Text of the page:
The Five Most Expensive Super Bowl Commercials

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Those who don’t watch the annual Super Bowl games to see their favorite team win (or lose in humiliation), watch them for the commercials. In 2013, the cost for a 30-second on-air ad cost $4 million, according to a February 2013 “Forbes” article. At the time of publication, the most expensive Super Bowl ads weren’t necessarily the most memorable, but were fun to watch.

5 Coca-Cola (2008)

In 2008, the going rate for a Super Bowl commercial was $2.7 million, bringing Coca-Cola’s one-minute spot to $5.4 million. The “It’s Mine” commercial takes place during the Macy’s Thanksgiving Day Parade in New York. When balloons of the cartoon character Stewie Griffon and Underdog spot a floating bottle of Coca-Cola, they chase after it through the streets of Manhattan as they bump into skyscrapers. In the end, the Charlie Brown balloon nabbed the bottle of soda as it floated over Central Park.

4 Audi (2009)

Audi’s commercial, “The Chase,” starred actor Jason Statham and cost the automaker $5.6 million at $2.8 million for every 30 seconds. In the commercial, Statham channeled his “Transporter” days as a driver who eludes enemies in different Audi cars throughout the last four decades. In the final scene, Statham drove away in the latest supercharged Audi A6.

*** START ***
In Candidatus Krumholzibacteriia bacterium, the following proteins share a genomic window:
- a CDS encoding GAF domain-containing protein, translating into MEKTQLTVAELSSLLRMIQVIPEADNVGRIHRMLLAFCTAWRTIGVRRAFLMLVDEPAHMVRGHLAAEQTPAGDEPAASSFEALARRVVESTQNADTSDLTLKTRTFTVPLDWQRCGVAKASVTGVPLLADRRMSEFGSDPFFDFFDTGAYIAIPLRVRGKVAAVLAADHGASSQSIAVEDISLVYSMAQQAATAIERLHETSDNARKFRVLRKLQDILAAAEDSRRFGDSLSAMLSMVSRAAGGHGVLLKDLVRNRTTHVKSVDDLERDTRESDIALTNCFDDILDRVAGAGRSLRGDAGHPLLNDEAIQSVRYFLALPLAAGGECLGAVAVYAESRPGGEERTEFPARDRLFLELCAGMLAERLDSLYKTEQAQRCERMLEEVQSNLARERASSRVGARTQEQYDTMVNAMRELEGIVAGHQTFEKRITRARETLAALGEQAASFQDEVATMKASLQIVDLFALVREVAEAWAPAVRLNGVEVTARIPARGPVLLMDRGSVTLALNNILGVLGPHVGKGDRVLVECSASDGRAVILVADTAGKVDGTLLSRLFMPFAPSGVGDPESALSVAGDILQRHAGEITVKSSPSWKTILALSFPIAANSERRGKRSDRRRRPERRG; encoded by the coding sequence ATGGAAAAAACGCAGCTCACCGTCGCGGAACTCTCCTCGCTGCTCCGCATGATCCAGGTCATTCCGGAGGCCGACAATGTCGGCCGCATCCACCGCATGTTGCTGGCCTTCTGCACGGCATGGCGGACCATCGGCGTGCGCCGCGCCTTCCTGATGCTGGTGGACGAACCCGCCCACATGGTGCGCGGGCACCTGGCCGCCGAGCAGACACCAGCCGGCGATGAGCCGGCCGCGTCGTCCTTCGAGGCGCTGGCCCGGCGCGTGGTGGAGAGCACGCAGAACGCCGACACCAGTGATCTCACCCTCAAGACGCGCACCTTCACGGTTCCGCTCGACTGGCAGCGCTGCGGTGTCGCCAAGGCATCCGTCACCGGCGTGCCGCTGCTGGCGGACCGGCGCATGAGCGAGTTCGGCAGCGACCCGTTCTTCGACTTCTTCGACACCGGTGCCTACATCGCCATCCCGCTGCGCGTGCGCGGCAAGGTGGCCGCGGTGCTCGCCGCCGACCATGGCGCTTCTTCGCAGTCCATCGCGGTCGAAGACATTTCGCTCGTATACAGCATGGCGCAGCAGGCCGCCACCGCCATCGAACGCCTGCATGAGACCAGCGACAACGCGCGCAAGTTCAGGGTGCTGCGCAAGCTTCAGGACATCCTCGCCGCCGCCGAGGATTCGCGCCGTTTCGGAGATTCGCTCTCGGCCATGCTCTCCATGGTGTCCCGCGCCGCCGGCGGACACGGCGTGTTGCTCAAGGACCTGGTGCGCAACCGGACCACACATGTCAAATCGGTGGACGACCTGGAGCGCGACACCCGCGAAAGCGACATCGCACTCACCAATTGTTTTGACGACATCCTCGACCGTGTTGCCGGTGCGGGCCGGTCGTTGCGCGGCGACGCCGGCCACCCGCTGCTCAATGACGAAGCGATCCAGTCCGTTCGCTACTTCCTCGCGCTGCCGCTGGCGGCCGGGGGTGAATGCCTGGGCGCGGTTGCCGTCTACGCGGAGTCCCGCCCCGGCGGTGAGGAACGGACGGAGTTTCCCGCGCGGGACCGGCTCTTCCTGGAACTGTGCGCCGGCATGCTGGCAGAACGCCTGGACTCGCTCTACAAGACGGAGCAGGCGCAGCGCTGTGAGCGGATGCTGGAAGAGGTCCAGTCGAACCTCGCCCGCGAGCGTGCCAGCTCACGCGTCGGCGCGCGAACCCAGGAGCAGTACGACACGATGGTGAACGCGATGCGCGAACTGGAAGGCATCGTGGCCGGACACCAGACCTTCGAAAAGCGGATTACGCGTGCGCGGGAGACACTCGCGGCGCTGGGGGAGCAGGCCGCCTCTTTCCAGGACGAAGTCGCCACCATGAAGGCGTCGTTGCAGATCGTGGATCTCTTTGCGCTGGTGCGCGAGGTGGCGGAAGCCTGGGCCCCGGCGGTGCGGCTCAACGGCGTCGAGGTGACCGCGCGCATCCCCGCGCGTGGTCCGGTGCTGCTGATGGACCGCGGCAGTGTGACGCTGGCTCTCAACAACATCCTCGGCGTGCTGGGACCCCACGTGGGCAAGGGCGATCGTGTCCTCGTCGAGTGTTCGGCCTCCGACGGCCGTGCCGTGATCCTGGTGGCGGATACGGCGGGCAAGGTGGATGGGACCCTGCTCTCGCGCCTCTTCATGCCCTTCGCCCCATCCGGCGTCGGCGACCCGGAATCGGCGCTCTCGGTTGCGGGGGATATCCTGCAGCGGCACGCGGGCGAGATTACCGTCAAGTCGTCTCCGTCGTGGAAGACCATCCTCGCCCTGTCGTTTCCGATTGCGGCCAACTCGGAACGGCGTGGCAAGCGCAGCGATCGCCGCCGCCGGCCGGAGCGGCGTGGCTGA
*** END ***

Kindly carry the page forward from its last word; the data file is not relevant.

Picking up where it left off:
3 Pepsi (2002)

One of the more memorable Pepsi Super Bowl ads, “Joy of Pepsi,” had Britney Spears singing her way through different eras. In the ad, Spears starts out as a 1950s starlet who looks like Marilyn Monroe as she sings that Pepsi is for “those who think young.” Spears also played a 1966 retro-styled beach Barbie-like character, a hippie and eventually a modern pop star to show that the soft drink is for those of all generations. At $1.9 million per 30 seconds, the ad cost Pepsi $5.7 million to air.

2 Budweiser (2010)

At $2.9 million for every 30 seconds, Budweiser shelled out $5.8 million for the one-minute ad “Delivery Truck Bridge.” In the commercial, people in a small town are devastated because its local bridge is down, making it impossible for a Budweiser truck to deliver the town’s cases of beer. As a “City Slickers”-like song plays, the townspeople run to the truck and form a human bridge to save the day and quench their need for cheap American beer.

1 Chrysler (2011)

Chrysler’s ad, “Imported from Detroit,” was more like a mini-move than a commercial. The $12.4 million ad featured scenes of Detroit’s more glamorous side and showed rapper and Detroit native Eminem driving a sedan before entering an opera house. The commercial ran for two minutes and three seconds at $3.1 million per 30 seconds. The ad’s goal was to encourage Americans to support the domestic auto industry and to purchase the luxury Chrysler 200.

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